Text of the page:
The surfactant component of the present invention may be any surfactant capable of forming microcells during the fire resistant material making process. In a preferred embodiment, the surfactant comprises a soap, such as ammonium lauryl sulfate (ALS) (e.g. Stepanol AM; Stepan Chemicals, Northfield, Ill.) and sodium lauryl sulfate (SLS) which are capable of modifying the surface tension of a solvent, such as water. Such surfactants may be referred herein as “fast soaps.” Generally, a “fast soap” is a soap which is capable of efficiently modifying the surface tension of a solvent, such as water. However, other surfactants may also be used which are not characterized as fast soaps but which are capable of forming microcells. Fast soaps, such as ALS, form microcells that are resilient and are generally stable to the heat of processing. Additional components may be added to further stabilize the microcells, as further discussed below. However, if so desired, a surfactant which forms “weak” microcells may be used. The “weak” microcells may burst during processing to produce a less flexible fire resistant material.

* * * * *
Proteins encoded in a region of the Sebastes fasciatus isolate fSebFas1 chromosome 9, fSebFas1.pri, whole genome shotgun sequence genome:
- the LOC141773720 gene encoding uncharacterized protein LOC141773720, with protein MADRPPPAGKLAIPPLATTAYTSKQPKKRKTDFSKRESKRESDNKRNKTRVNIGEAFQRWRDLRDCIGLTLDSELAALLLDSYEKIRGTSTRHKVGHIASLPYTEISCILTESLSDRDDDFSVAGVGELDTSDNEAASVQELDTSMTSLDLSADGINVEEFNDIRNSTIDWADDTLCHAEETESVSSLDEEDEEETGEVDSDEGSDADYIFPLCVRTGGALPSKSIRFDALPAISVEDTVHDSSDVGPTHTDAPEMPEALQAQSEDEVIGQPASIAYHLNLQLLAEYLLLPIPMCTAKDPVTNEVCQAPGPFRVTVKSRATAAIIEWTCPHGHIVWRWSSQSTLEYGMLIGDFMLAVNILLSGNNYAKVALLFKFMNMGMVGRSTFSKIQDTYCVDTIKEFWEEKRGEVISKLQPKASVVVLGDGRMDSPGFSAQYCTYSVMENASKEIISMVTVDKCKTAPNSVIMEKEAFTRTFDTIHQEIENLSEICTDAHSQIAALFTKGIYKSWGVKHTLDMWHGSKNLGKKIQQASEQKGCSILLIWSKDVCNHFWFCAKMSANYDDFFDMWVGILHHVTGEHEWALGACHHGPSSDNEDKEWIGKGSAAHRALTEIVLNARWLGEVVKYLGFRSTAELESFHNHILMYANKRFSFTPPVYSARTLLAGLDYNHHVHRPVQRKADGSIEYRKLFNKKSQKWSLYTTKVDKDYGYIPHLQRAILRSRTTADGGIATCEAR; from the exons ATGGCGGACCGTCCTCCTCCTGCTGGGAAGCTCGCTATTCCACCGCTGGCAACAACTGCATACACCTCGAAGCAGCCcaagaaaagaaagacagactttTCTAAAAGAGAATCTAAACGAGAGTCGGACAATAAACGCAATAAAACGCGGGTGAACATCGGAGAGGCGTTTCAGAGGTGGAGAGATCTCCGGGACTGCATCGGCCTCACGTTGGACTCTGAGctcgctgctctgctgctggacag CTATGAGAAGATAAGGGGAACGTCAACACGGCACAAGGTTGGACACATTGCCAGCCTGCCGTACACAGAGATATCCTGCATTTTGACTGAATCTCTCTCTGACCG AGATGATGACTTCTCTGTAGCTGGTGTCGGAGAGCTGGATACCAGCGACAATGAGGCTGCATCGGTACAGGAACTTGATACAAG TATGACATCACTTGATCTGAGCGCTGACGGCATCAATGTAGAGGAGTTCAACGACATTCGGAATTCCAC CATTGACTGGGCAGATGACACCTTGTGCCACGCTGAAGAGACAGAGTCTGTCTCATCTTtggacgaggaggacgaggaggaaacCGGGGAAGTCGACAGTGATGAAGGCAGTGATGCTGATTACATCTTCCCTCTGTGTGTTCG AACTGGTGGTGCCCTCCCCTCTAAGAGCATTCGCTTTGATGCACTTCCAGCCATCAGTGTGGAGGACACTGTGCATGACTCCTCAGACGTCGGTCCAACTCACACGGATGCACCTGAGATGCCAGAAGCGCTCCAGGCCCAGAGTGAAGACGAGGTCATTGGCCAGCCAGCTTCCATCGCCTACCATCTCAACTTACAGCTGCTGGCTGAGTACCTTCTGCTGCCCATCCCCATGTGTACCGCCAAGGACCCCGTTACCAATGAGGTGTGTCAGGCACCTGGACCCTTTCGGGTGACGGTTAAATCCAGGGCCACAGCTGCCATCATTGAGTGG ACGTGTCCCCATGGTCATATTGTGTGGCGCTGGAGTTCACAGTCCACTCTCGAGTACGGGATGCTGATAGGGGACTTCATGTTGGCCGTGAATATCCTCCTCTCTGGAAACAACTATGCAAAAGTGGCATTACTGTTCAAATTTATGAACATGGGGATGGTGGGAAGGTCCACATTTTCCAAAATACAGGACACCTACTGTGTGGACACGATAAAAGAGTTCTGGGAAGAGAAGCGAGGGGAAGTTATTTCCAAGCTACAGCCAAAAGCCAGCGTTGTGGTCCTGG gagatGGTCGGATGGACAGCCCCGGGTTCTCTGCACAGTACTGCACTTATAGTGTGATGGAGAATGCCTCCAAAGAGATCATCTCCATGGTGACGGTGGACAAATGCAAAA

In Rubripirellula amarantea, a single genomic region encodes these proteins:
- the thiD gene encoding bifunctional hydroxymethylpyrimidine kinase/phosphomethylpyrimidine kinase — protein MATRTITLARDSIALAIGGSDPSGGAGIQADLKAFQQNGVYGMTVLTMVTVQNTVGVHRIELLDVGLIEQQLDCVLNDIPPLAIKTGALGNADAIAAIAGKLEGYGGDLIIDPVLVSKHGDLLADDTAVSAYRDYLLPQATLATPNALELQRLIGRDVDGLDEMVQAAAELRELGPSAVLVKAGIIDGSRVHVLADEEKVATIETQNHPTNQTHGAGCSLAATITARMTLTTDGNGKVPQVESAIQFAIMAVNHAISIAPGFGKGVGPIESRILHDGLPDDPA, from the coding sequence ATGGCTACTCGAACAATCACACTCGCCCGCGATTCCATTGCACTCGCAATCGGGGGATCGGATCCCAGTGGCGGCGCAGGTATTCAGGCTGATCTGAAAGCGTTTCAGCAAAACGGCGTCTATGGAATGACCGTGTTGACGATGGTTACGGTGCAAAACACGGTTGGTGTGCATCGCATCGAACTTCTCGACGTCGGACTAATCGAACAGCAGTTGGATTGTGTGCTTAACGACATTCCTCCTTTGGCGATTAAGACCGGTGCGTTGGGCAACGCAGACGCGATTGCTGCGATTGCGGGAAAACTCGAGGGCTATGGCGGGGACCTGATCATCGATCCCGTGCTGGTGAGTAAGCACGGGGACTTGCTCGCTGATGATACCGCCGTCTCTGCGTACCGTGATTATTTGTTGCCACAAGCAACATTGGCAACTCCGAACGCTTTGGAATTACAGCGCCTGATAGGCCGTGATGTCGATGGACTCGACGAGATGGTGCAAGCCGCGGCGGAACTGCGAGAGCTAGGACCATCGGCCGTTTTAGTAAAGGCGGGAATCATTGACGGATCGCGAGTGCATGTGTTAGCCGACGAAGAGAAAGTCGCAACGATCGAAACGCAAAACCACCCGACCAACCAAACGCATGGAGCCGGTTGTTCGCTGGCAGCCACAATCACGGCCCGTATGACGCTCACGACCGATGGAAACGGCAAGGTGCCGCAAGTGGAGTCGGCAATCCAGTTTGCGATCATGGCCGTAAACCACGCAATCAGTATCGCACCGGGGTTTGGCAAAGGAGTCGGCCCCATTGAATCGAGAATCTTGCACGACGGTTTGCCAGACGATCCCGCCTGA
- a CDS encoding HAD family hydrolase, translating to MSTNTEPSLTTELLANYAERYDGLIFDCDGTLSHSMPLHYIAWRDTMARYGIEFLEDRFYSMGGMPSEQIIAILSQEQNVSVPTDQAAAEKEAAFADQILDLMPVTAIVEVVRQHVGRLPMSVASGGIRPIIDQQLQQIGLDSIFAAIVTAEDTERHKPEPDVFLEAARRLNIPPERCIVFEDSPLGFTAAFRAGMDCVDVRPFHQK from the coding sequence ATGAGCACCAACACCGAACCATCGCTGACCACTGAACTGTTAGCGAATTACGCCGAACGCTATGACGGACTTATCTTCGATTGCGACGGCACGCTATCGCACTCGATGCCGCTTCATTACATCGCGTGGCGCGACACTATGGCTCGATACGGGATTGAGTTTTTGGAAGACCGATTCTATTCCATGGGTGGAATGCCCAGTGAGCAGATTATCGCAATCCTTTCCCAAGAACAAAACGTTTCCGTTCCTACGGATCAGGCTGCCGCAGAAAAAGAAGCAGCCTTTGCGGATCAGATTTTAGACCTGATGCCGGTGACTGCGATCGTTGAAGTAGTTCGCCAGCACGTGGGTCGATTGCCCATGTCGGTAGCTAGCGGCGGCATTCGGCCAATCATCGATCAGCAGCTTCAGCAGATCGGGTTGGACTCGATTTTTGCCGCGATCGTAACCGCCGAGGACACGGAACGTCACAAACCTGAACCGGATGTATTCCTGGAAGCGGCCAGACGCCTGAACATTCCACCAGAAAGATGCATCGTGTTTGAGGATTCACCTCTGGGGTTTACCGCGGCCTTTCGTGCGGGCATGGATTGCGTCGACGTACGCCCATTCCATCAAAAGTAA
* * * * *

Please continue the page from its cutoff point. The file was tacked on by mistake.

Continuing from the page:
• [0040]
    In one embodiment of the present invention, the structural material is made by combining the binder component, the surfactant component and the filler component together and creating surfactant-generated microcells. Surfactant-generated microcells may be created by any means known in the art, such as, but not limited to, blowing air into the mixture, agitation or by a foamer. Surfactant-generated microcells may also be introduced using chemical blowing agents, such as azo compounds which release nitrogen.
  • [0041]